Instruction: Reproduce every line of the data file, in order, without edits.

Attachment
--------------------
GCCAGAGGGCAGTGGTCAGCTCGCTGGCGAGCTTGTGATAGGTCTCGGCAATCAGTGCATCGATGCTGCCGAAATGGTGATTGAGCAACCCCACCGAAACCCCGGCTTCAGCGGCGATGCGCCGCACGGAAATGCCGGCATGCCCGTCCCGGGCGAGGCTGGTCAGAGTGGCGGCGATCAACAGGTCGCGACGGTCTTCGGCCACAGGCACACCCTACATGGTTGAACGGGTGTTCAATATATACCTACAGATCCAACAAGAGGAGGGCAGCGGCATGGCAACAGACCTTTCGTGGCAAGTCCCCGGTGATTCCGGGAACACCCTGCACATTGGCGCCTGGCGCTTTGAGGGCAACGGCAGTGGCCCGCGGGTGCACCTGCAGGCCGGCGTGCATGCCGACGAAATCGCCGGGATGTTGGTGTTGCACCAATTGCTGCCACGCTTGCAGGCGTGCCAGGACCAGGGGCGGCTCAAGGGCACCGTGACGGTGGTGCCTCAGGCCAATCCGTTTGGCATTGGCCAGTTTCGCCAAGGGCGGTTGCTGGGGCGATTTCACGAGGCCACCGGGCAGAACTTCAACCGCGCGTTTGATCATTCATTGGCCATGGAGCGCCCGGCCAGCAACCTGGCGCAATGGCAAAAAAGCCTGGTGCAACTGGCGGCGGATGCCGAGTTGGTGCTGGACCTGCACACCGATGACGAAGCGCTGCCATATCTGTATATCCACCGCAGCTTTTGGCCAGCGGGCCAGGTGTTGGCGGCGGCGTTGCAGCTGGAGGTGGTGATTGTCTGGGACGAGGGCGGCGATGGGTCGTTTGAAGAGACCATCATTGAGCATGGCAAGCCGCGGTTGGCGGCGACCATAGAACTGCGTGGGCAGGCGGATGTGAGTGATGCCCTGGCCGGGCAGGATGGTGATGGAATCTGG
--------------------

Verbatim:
GCCAGAGGGCAGTGGTCAGCTCGCTGGCGAGCTTGTGATAGGTCTCGGCAATCAGTGCATCGATGCTGCCGAAATGGTGATTGAGCAACCCCACCGAAACCCCGGCTTCAGCGGCGATGCGCCGCACGGAAATGCCGGCATGCCCGTCCCGGGCGAGGCTGGTCAGAGTGGCGGCGATCAACAGGTCGCGACGGTCTTCGGCCACAGGCACACCCTACATGGTTGAACGGGTGTTCAATATATACCTACAGATCCAACAAGAGGAGGGCAGCGGCATGGCAACAGACCTTTCGTGGCAAGTCCCCGGTGATTCCGGGAACACCCTGCACATTGGCGCCTGGCGCTTTGAGGGCAACGGCAGTGGCCCGCGGGTGCACCTGCAGGCCGGCGTGCATGCCGACGAAATCGCCGGGATGTTGGTGTTGCACCAATTGCTGCCACGCTTGCAGGCGTGCCAGGACCAGGGGCGGCTCAAGGGCACCGTGACGGTGGTGCCTCAGGCCAATCCGTTTGGCATTGGCCAGTTTCGCCAAGGGCGGTTGCTGGGGCGATTTCACGAGGCCACCGGGCAGAACTTCAACCGCGCGTTTGATCATTCATTGGCCATGGAGCGCCCGGCCAGCAACCTGGCGCAATGGCAAAAAAGCCTGGTGCAACTGGCGGCGGATGCCGAGTTGGTGCTGGACCTGCACACCGATGACGAAGCGCTGCCATATCTGTATATCCACCGCAGCTTTTGGCCAGCGGGCCAGGTGTTGGCGGCGGCGTTGCAGCTGGAGGTGGTGATTGTCTGGGACGAGGGCGGCGATGGGTCGTTTGAAGAGACCATCATTGAGCATGGCAAGCCGCGGTTGGCGGCGACCATAGAACTGCGTGGGCAGGCGGATGTGAGTGATGCCCTGGCCGGGCAGGATGGTGATGGAATCTGG